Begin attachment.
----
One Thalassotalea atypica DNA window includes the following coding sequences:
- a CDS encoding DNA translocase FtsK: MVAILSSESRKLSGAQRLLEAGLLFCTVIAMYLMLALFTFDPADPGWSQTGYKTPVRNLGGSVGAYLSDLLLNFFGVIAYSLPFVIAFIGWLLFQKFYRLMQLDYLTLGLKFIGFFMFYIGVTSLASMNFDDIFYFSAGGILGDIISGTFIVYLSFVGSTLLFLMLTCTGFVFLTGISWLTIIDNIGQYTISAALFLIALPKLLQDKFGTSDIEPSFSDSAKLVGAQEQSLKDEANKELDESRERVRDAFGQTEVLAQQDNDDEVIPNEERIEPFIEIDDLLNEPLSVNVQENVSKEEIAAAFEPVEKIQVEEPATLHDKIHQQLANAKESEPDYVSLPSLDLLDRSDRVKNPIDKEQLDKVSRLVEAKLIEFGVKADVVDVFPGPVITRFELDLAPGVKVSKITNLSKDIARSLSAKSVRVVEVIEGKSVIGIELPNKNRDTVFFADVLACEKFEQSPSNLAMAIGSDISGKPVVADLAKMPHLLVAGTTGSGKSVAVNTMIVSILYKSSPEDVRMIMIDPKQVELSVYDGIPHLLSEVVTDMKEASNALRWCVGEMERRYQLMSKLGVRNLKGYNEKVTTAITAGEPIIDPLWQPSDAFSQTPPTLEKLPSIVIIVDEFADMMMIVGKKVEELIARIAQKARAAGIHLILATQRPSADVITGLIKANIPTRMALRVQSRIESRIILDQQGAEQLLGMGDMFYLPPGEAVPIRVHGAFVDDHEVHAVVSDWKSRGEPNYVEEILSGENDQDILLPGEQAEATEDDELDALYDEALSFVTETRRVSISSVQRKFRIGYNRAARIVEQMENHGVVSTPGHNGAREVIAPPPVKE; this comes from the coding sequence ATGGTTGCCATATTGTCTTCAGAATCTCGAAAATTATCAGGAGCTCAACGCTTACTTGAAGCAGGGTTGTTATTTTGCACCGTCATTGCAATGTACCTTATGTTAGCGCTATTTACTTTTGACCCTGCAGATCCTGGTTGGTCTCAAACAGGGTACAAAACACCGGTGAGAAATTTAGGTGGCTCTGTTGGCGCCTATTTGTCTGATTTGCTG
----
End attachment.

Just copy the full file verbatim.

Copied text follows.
One Thalassotalea atypica DNA window includes the following coding sequences:
- a CDS encoding DNA translocase FtsK: MVAILSSESRKLSGAQRLLEAGLLFCTVIAMYLMLALFTFDPADPGWSQTGYKTPVRNLGGSVGAYLSDLLLNFFGVIAYSLPFVIAFIGWLLFQKFYRLMQLDYLTLGLKFIGFFMFYIGVTSLASMNFDDIFYFSAGGILGDIISGTFIVYLSFVGSTLLFLMLTCTGFVFLTGISWLTIIDNIGQYTISAALFLIALPKLLQDKFGTSDIEPSFSDSAKLVGAQEQSLKDEANKELDESRERVRDAFGQTEVLAQQDNDDEVIPNEERIEPFIEIDDLLNEPLSVNVQENVSKEEIAAAFEPVEKIQVEEPATLHDKIHQQLANAKESEPDYVSLPSLDLLDRSDRVKNPIDKEQLDKVSRLVEAKLIEFGVKADVVDVFPGPVITRFELDLAPGVKVSKITNLSKDIARSLSAKSVRVVEVIEGKSVIGIELPNKNRDTVFFADVLACEKFEQSPSNLAMAIGSDISGKPVVADLAKMPHLLVAGTTGSGKSVAVNTMIVSILYKSSPEDVRMIMIDPKQVELSVYDGIPHLLSEVVTDMKEASNALRWCVGEMERRYQLMSKLGVRNLKGYNEKVTTAITAGEPIIDPLWQPSDAFSQTPPTLEKLPSIVIIVDEFADMMMIVGKKVEELIARIAQKARAAGIHLILATQRPSADVITGLIKANIPTRMALRVQSRIESRIILDQQGAEQLLGMGDMFYLPPGEAVPIRVHGAFVDDHEVHAVVSDWKSRGEPNYVEEILSGENDQDILLPGEQAEATEDDELDALYDEALSFVTETRRVSISSVQRKFRIGYNRAARIVEQMENHGVVSTPGHNGAREVIAPPPVKE; this comes from the coding sequence ATGGTTGCCATATTGTCTTCAGAATCTCGAAAATTATCAGGAGCTCAACGCTTACTTGAAGCAGGGTTGTTATTTTGCACCGTCATTGCAATGTACCTTATGTTAGCGCTATTTACTTTTGACCCTGCAGATCCTGGTTGGTCTCAAACAGGGTACAAAACACCGGTGAGAAATTTAGGTGGCTCTGTTGGCGCCTATTTGTCTGATTTGCTG